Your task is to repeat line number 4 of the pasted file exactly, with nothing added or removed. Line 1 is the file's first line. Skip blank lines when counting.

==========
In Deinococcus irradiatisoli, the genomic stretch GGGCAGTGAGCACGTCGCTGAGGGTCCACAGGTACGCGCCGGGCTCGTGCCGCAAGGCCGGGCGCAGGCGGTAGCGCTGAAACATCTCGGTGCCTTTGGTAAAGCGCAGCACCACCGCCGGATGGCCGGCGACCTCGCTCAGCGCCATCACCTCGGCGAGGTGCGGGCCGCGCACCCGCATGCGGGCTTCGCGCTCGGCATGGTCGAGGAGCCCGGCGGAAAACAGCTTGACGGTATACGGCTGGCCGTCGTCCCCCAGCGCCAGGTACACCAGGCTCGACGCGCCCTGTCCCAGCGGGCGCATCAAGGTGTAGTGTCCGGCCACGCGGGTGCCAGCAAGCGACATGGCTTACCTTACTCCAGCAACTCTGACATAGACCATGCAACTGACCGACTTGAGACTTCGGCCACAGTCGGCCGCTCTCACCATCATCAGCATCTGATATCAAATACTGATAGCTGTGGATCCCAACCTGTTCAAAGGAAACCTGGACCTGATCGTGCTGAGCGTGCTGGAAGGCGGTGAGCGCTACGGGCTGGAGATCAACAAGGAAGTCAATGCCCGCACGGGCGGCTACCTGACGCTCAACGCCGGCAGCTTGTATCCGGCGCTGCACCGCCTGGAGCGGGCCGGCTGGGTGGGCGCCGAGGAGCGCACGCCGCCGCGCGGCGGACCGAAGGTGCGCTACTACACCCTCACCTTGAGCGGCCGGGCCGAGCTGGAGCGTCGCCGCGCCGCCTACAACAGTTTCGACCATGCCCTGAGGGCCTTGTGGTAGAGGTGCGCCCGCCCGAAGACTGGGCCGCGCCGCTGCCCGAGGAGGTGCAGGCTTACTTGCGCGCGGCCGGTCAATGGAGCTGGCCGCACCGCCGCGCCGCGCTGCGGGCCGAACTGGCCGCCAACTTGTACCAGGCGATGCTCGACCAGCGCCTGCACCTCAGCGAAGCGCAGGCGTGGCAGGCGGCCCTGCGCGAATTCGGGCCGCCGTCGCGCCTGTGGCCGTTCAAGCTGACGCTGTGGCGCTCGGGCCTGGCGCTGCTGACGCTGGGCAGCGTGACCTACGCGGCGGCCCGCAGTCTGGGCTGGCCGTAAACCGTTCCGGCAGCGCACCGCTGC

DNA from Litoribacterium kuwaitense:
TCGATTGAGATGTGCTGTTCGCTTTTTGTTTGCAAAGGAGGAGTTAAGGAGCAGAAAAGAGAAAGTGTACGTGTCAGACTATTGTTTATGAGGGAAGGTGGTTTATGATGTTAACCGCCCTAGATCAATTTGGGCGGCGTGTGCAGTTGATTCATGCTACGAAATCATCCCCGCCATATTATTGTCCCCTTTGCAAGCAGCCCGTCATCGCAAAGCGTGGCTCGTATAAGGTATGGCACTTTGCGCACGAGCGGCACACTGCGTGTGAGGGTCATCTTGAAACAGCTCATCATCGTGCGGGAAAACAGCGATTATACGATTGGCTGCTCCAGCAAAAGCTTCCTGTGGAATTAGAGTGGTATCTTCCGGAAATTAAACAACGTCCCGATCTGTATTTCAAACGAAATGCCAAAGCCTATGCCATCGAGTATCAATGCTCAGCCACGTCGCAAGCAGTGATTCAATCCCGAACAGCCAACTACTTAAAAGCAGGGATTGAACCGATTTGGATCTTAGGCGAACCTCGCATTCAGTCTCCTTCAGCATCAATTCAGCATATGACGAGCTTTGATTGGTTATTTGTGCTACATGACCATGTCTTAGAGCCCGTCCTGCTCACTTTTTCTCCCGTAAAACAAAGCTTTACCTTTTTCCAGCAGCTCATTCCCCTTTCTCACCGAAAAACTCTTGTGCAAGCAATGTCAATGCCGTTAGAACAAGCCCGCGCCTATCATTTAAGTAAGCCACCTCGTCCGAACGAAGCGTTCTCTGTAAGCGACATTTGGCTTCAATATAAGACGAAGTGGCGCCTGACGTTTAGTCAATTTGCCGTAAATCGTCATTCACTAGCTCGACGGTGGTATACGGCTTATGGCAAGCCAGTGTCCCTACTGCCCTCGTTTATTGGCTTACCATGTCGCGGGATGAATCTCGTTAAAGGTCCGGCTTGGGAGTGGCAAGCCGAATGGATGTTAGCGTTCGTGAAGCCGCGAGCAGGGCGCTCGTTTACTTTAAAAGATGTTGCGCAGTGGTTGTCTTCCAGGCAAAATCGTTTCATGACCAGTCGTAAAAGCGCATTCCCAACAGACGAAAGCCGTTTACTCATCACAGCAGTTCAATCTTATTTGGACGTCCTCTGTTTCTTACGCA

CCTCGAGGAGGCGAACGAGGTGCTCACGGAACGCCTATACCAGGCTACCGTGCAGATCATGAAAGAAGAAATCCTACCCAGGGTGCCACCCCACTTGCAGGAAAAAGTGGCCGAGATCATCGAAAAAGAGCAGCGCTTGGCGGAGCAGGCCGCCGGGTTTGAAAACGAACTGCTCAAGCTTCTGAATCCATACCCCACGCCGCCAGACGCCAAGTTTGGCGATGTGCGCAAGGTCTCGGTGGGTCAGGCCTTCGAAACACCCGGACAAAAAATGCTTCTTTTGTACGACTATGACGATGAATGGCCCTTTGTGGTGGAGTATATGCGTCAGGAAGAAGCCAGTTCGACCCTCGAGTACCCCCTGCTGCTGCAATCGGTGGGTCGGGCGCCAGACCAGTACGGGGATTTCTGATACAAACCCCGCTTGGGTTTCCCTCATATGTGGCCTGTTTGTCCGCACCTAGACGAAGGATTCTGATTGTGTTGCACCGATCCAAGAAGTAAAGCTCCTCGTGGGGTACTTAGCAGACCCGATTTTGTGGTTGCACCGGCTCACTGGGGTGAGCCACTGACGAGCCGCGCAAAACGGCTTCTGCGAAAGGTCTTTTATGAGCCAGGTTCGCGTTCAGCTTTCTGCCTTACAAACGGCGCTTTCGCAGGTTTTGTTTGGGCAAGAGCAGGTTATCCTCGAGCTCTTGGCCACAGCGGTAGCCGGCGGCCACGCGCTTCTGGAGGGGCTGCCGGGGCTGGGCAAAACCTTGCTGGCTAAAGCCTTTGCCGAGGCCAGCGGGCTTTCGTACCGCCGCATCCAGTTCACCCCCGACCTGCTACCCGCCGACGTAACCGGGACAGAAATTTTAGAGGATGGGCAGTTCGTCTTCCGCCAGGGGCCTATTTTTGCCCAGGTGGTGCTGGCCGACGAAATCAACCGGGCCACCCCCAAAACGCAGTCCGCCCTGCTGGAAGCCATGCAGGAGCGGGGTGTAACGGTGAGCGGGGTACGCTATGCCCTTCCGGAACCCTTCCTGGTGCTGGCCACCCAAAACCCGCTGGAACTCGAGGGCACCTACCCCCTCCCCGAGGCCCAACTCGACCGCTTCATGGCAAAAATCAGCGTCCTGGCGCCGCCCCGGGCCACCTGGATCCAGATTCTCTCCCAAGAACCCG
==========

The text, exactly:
CCTCGAGGAGGCGAACGAGGTGCTCACGGAACGCCTATACCAGGCTACCGTGCAGATCATGAAAGAAGAAATCCTACCCAGGGTGCCACCCCACTTGCAGGAAAAAGTGGCCGAGATCATCGAAAAAGAGCAGCGCTTGGCGGAGCAGGCCGCCGGGTTTGAAAACGAACTGCTCAAGCTTCTGAATCCATACCCCACGCCGCCAGACGCCAAGTTTGGCGATGTGCGCAAGGTCTCGGTGGGTCAGGCCTTCGAAACACCCGGACAAAAAATGCTTCTTTTGTACGACTATGACGATGAATGGCCCTTTGTGGTGGAGTATATGCGTCAGGAAGAAGCCAGTTCGACCCTCGAGTACCCCCTGCTGCTGCAATCGGTGGGTCGGGCGCCAGACCAGTACGGGGATTTCTGATACAAACCCCGCTTGGGTTTCCCTCATATGTGGCCTGTTTGTCCGCACCTAGACGAAGGATTCTGATTGTGTTGCACCGATCCAAGAAGTAAAGCTCCTCGTGGGGTACTTAGCAGACCCGATTTTGTGGTTGCACCGGCTCACTGGGGTGAGCCACTGACGAGCCGCGCAAAACGGCTTCTGCGAAAGGTCTTTTATGAGCCAGGTTCGCGTTCAGCTTTCTGCCTTACAAACGGCGCTTTCGCAGGTTTTGTTTGGGCAAGAGCAGGTTATCCTCGAGCTCTTGGCCACAGCGGTAGCCGGCGGCCACGCGCTTCTGGAGGGGCTGCCGGGGCTGGGCAAAACCTTGCTGGCTAAAGCCTTTGCCGAGGCCAGCGGGCTTTCGTACCGCCGCATCCAGTTCACCCCCGACCTGCTACCCGCCGACGTAACCGGGACAGAAATTTTAGAGGATGGGCAGTTCGTCTTCCGCCAGGGGCCTATTTTTGCCCAGGTGGTGCTGGCCGACGAAATCAACCGGGCCACCCCCAAAACGCAGTCCGCCCTGCTGGAAGCCATGCAGGAGCGGGGTGTAACGGTGAGCGGGGTACGCTATGCCCTTCCGGAACCCTTCCTGGTGCTGGCCACCCAAAACCCGCTGGAACTCGAGGGCACCTACCCCCTCCCCGAGGCCCAACTCGACCGCTTCATGGCAAAAATCAGCGTCCTGGCGCCGCCCCGGGCCACCTGGATCCAGATTCTCTCCCAAGAACCCG